I had looked at the website for a while but had hesitated to approach them. I shouldn't have worried, I was invited down for a visit, welcomed warmly with a cup of tea, given a tour and allowed to browse samples at leisure. It's developed into a good relationship where I've loaned them garments for showing as far afield as Moscow. It also was key to me being part of a local exhibition on lace and it's connection to the region. 

Exhibition on the history of lace in Ayrshire at the Dick Institute in Kilmarnock

Exhibition on the history of lace in Ayrshire at the Dick Institute in Kilmarnock

But now to the extra interesting bit, the tour. This was truly fascinating for anyone interested in textiles. To repeat, they've been around since 1900. The business has literally grown around the huge looms. The building is a maze of doors and stairs and rooms squeezed in where they can. Very easy to get lost in. Funnily enough it reminded me strongly of the newspaper office I used to work in, which was another old industrial building with no fixed layout which had grown around the heavy machinery. And I was struck very much by the similarity between the enormous blacked looms chugging away noisily in the heart of the building and the old printing presses that crouched into the dark and noisy press hall in the newspaper office.

Image copyright MYBtextiles.com

Image copyright MYBtextiles.com

The patterns are filed on huge punched cards the size of doors. Many of them original. Technology of course has also entered in as computerised design has taken over. This leads to an odd mix of hi-tech and tradition, the old and the new co-existing. Which rather sums up the use of the fabric too. Lace, the most 'antique' of fabrics being used in new and exciting ways.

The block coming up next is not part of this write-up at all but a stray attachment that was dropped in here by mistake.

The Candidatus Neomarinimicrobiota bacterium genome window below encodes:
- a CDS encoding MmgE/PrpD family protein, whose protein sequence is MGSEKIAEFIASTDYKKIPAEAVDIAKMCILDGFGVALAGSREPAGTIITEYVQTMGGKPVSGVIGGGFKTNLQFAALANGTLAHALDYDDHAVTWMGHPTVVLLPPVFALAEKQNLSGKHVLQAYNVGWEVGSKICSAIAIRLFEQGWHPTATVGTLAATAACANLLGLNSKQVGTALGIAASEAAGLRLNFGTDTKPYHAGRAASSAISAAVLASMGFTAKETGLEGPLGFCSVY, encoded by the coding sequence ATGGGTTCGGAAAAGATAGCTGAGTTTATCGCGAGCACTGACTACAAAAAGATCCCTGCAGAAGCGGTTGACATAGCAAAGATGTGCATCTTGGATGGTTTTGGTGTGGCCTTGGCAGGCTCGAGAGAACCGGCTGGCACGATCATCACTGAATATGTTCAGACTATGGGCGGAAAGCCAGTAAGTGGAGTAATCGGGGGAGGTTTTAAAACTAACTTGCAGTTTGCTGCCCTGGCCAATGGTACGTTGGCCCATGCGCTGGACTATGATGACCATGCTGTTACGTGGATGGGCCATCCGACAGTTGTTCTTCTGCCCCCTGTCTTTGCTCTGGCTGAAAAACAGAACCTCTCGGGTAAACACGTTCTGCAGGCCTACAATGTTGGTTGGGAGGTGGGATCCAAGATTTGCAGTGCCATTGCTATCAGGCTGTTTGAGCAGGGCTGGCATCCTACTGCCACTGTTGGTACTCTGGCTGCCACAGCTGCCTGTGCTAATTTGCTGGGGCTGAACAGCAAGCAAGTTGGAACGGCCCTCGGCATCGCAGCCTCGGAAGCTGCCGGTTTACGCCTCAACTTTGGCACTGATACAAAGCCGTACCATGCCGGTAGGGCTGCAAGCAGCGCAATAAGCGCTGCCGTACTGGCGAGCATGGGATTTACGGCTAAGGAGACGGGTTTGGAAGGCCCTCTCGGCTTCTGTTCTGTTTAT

The jet black looms rattle away either side of long access galleys with raised platforms. These looms are enormous, enabling them to be able to produce large widths for items on the scale of theatre backdrops. It's a strange contrast, this fine light cloth cobwebbing off the blackened iron. In another side of the hall the cotton madras unique to MYB is produced. And then through into a huge room where yards of cloth are hand checked by women bundled up in jumpers perched on tiny stools amid a sea of lace.

Image copyright MYBtextiles.com

Image copyright MYBtextiles.com

In another room curtain panels are made up, boxes of lace are everywhere and there's a cheerful atmosphere of a business where people work for years, not just a year before moving on. A company where the employees are as 'in with the bricks' as the machinery. I like that in a company, it's becoming rare.